This weekend witnesses the end of British Summer Time (BST) for 2017, when we in Blighty turn our clocks back an hour. In chez Strachan these sixty minutes aren’t ordinarily utilised increasing my sleep longevity; moreover this ‘gift’ is spent changing non-computerised time-keeping devices to reflect this horological amendment.
When BST was first implemented in 1916, during WWI, clocks and watches were very different from those we use today. Many clocks could not have their hands turned backwards without breaking the mechanism. Instead, owners had to put the clock forward by 11 hours when Summer Time came to an end.
The idea of the clock change was the brain child of a William Willetts, who thought daylight could be utilized more effectively over the summer months. He lobbied to get this implemented in 1907, however, the Government of the time wasn’t accommodating towards his suggestion.
Their desire to keep the status quo a consequence of claims the extra hour of light overnight gave less time for a nocturnal vampire attack. Willetts wasn’t enamoured by the government’s intransigence, although he went some way of placating himself by drinking the blood of two virgins the following night.
He doesn’t look it, but this guy’s pleased the nights are going to be getting longer!
The Government were very cautious about introducing unnecessary law amendments during the early 20th century. The worsening political stability in Europe meant they would only introduce essential changes that added real value to people’s lives
This was so rigidly enforced that when proposed new acts were announced during the Opening of Parliament in 1913 the only laws to be introduced were the use of hanging baskets on horse drawn carriages, allowance of left handed socks and the criminalization of the word crotchless.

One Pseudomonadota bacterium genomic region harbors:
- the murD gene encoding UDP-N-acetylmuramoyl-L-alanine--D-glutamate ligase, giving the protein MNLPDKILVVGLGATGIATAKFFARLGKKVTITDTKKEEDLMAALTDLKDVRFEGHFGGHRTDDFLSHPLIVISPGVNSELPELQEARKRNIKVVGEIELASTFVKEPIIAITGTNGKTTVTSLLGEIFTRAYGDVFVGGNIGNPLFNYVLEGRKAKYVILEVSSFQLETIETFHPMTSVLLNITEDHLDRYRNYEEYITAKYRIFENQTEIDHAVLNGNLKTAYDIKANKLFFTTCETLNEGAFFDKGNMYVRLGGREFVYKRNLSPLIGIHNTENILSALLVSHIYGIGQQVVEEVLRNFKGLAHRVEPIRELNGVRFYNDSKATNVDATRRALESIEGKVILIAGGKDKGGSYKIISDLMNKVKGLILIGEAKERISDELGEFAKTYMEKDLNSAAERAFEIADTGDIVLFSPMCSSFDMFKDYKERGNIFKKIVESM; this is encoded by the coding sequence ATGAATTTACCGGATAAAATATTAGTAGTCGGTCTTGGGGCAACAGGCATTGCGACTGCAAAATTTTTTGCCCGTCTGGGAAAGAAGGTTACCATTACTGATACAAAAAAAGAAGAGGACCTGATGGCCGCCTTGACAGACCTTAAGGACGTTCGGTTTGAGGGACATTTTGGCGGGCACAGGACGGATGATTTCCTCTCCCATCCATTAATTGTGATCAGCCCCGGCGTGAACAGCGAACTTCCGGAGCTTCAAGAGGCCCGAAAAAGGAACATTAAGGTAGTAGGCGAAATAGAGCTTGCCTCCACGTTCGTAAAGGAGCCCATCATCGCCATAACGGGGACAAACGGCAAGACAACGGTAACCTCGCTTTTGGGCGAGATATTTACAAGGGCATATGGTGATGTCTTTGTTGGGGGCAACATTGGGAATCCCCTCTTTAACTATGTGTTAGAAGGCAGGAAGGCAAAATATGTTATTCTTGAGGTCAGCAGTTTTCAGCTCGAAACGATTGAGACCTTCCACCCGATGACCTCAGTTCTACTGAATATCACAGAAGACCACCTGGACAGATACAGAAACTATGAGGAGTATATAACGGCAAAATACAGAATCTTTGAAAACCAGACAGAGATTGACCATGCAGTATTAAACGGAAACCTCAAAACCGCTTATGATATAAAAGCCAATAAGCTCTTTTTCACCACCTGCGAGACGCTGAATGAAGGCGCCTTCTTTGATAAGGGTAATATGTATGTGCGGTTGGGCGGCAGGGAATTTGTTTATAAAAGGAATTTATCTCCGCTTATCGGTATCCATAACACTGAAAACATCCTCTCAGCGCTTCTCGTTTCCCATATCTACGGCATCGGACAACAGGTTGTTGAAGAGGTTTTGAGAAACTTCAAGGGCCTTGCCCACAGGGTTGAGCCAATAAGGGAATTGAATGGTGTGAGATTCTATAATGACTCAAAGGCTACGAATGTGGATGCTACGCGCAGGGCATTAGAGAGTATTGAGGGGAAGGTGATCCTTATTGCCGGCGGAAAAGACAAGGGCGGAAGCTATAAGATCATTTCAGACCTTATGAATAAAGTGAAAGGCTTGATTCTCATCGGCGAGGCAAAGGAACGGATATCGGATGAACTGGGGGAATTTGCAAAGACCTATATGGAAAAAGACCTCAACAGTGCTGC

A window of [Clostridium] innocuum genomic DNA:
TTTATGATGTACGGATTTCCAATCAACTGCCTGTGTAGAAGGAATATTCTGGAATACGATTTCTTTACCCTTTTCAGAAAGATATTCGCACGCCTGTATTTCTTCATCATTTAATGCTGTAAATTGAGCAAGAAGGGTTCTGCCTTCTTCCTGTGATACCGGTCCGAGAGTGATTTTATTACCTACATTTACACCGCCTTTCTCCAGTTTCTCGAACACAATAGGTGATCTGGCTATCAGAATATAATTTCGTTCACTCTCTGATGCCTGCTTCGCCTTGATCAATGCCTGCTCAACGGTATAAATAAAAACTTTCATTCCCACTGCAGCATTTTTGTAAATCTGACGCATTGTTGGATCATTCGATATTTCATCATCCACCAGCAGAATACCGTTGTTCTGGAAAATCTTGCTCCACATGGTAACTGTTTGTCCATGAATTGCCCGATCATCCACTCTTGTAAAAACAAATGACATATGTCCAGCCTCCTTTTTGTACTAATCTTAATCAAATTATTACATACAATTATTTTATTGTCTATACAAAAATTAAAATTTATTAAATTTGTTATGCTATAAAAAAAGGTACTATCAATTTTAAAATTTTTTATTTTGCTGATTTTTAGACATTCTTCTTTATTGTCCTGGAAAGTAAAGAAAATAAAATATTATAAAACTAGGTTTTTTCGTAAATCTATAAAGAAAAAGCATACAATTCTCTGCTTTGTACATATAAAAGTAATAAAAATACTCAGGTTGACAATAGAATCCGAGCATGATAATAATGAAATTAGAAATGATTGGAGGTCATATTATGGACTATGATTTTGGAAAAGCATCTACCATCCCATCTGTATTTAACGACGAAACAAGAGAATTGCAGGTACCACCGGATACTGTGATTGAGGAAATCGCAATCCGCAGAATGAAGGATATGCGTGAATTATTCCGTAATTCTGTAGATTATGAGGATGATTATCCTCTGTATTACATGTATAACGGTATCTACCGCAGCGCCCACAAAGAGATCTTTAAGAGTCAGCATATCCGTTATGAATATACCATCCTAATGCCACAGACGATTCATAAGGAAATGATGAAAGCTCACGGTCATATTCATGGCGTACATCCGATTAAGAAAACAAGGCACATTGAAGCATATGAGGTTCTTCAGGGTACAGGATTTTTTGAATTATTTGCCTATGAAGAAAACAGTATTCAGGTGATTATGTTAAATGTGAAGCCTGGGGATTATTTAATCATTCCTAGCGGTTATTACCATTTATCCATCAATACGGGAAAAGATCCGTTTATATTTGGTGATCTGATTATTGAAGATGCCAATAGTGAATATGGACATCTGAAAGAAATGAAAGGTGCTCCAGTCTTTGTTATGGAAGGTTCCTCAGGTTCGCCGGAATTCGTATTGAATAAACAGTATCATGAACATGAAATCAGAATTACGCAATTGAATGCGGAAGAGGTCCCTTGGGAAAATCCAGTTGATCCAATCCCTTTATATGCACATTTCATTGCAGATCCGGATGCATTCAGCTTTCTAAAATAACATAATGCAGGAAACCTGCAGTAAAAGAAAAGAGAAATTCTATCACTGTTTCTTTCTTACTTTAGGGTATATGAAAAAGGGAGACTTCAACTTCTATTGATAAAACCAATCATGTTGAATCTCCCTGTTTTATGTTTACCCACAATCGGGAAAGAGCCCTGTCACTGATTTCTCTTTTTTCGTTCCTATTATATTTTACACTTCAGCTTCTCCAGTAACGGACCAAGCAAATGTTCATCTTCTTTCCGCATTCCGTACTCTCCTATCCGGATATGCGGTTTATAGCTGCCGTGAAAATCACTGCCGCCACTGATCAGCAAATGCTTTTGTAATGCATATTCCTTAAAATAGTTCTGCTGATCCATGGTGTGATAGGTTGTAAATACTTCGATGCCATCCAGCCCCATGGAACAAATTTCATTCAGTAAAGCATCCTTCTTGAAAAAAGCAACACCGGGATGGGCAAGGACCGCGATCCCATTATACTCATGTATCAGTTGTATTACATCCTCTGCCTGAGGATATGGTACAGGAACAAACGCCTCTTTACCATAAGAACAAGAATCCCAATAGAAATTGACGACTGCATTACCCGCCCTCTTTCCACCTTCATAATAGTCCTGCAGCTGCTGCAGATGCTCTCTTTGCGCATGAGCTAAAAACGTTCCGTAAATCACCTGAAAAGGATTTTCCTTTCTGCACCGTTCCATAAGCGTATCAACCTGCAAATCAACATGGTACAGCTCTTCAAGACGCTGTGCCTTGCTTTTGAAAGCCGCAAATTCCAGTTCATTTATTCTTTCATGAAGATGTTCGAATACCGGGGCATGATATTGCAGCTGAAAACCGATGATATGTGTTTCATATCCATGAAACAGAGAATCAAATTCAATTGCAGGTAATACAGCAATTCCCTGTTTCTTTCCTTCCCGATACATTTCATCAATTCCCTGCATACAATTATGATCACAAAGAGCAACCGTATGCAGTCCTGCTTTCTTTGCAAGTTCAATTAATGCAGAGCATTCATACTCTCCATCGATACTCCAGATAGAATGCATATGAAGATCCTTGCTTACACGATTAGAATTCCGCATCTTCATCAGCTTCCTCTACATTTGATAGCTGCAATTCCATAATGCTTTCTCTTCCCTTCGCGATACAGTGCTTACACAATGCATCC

It wasn’t until 1916, when the Germans implemented daylight saving changes, that the UK Government succumbed and followed suit. With the two countries being at war, the Germans were not enamoured by the UK copying their idea to get extra daylight during the day.
To spite the British, the Germans immediately introduced hanging baskets to carriages, left handed socks and the banning the word schnoothousen.
The Germans reaction understandably worsened relations between the nations, with Britain threatening to “throw the kitchen sink” at the Hun in their pursuit of an Allied victory. Unfortunately, this approach didn’t work as the Allies didn’t have a launching mechanism for a kitchen sink.
The Defence Secretary pondered using hanging baskets as an alternative. However, that idea was abandoned due to a chronic shortage of baskets, as they now adorned horse drawn carriages. Subsequently, WWI lasted a further two years resulting in a terrible loss of life on both sides.
Equines never fail to impress me. Not only are the beautiful, graceful animals that add so much economically, culturally and recreationally to human lives, but also have the artistic wherewithal to draw carriages.……………… I best move on quickly after that gag I think!
There are many reasons I can’t wait to bid this years British Summer Time (BST) farewell, the main one being the distressing manner my father suffered and passed away on it’s watch.
This weekend see’s the turning back of time. Not the type of regression my family would yearn for, however we realise ours in an unachievable aspiration. We’ll have to settle for Sunday’s return of Greenwich Mean Time (GMT), along with the opportunity to say our fond farewells to our loved one next Wednesday.
Good riddance British Summer Time 2017!